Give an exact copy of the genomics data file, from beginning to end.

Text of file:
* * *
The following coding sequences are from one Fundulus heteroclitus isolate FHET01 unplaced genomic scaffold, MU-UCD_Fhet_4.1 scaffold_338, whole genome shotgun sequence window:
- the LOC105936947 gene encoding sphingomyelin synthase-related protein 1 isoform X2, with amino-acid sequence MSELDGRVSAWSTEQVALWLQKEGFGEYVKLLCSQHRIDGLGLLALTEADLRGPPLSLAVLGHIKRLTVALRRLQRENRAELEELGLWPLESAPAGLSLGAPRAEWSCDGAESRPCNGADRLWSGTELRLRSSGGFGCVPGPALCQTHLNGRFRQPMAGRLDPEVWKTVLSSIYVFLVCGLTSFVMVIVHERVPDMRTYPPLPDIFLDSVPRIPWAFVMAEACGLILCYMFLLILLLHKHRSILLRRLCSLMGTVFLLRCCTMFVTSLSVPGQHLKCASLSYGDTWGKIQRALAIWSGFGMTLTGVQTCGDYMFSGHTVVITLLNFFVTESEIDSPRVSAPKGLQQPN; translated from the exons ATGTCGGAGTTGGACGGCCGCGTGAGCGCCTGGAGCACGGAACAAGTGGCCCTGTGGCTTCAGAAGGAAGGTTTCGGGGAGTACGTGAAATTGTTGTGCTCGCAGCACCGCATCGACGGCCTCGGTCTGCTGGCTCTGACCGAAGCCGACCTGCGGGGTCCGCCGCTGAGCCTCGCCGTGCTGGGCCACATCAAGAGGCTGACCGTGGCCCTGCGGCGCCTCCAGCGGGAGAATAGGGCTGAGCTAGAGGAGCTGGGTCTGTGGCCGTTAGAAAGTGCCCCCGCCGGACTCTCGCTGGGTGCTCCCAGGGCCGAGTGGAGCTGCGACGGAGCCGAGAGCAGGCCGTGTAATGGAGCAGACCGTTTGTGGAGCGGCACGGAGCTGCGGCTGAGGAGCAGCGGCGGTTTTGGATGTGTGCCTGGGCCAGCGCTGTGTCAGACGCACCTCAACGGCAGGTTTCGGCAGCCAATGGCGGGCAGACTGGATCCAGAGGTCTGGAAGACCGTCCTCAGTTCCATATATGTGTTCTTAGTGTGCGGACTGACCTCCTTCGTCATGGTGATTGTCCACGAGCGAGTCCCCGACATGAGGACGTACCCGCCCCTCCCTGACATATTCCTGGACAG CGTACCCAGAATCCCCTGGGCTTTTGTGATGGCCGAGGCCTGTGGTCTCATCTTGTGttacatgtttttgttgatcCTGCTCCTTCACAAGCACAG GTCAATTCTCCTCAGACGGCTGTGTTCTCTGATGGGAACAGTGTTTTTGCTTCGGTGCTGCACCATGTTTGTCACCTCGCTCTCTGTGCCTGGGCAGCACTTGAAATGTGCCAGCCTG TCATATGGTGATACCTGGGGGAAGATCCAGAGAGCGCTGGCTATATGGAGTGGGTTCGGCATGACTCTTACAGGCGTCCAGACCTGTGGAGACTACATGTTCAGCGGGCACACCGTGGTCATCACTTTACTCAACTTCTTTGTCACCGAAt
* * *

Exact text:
The following coding sequences are from one Fundulus heteroclitus isolate FHET01 unplaced genomic scaffold, MU-UCD_Fhet_4.1 scaffold_338, whole genome shotgun sequence window:
- the LOC105936947 gene encoding sphingomyelin synthase-related protein 1 isoform X2, with amino-acid sequence MSELDGRVSAWSTEQVALWLQKEGFGEYVKLLCSQHRIDGLGLLALTEADLRGPPLSLAVLGHIKRLTVALRRLQRENRAELEELGLWPLESAPAGLSLGAPRAEWSCDGAESRPCNGADRLWSGTELRLRSSGGFGCVPGPALCQTHLNGRFRQPMAGRLDPEVWKTVLSSIYVFLVCGLTSFVMVIVHERVPDMRTYPPLPDIFLDSVPRIPWAFVMAEACGLILCYMFLLILLLHKHRSILLRRLCSLMGTVFLLRCCTMFVTSLSVPGQHLKCASLSYGDTWGKIQRALAIWSGFGMTLTGVQTCGDYMFSGHTVVITLLNFFVTESEIDSPRVSAPKGLQQPN; translated from the exons ATGTCGGAGTTGGACGGCCGCGTGAGCGCCTGGAGCACGGAACAAGTGGCCCTGTGGCTTCAGAAGGAAGGTTTCGGGGAGTACGTGAAATTGTTGTGCTCGCAGCACCGCATCGACGGCCTCGGTCTGCTGGCTCTGACCGAAGCCGACCTGCGGGGTCCGCCGCTGAGCCTCGCCGTGCTGGGCCACATCAAGAGGCTGACCGTGGCCCTGCGGCGCCTCCAGCGGGAGAATAGGGCTGAGCTAGAGGAGCTGGGTCTGTGGCCGTTAGAAAGTGCCCCCGCCGGACTCTCGCTGGGTGCTCCCAGGGCCGAGTGGAGCTGCGACGGAGCCGAGAGCAGGCCGTGTAATGGAGCAGACCGTTTGTGGAGCGGCACGGAGCTGCGGCTGAGGAGCAGCGGCGGTTTTGGATGTGTGCCTGGGCCAGCGCTGTGTCAGACGCACCTCAACGGCAGGTTTCGGCAGCCAATGGCGGGCAGACTGGATCCAGAGGTCTGGAAGACCGTCCTCAGTTCCATATATGTGTTCTTAGTGTGCGGACTGACCTCCTTCGTCATGGTGATTGTCCACGAGCGAGTCCCCGACATGAGGACGTACCCGCCCCTCCCTGACATATTCCTGGACAG CGTACCCAGAATCCCCTGGGCTTTTGTGATGGCCGAGGCCTGTGGTCTCATCTTGTGttacatgtttttgttgatcCTGCTCCTTCACAAGCACAG GTCAATTCTCCTCAGACGGCTGTGTTCTCTGATGGGAACAGTGTTTTTGCTTCGGTGCTGCACCATGTTTGTCACCTCGCTCTCTGTGCCTGGGCAGCACTTGAAATGTGCCAGCCTG TCATATGGTGATACCTGGGGGAAGATCCAGAGAGCGCTGGCTATATGGAGTGGGTTCGGCATGACTCTTACAGGCGTCCAGACCTGTGGAGACTACATGTTCAGCGGGCACACCGTGGTCATCACTTTACTCAACTTCTTTGTCACCGAAt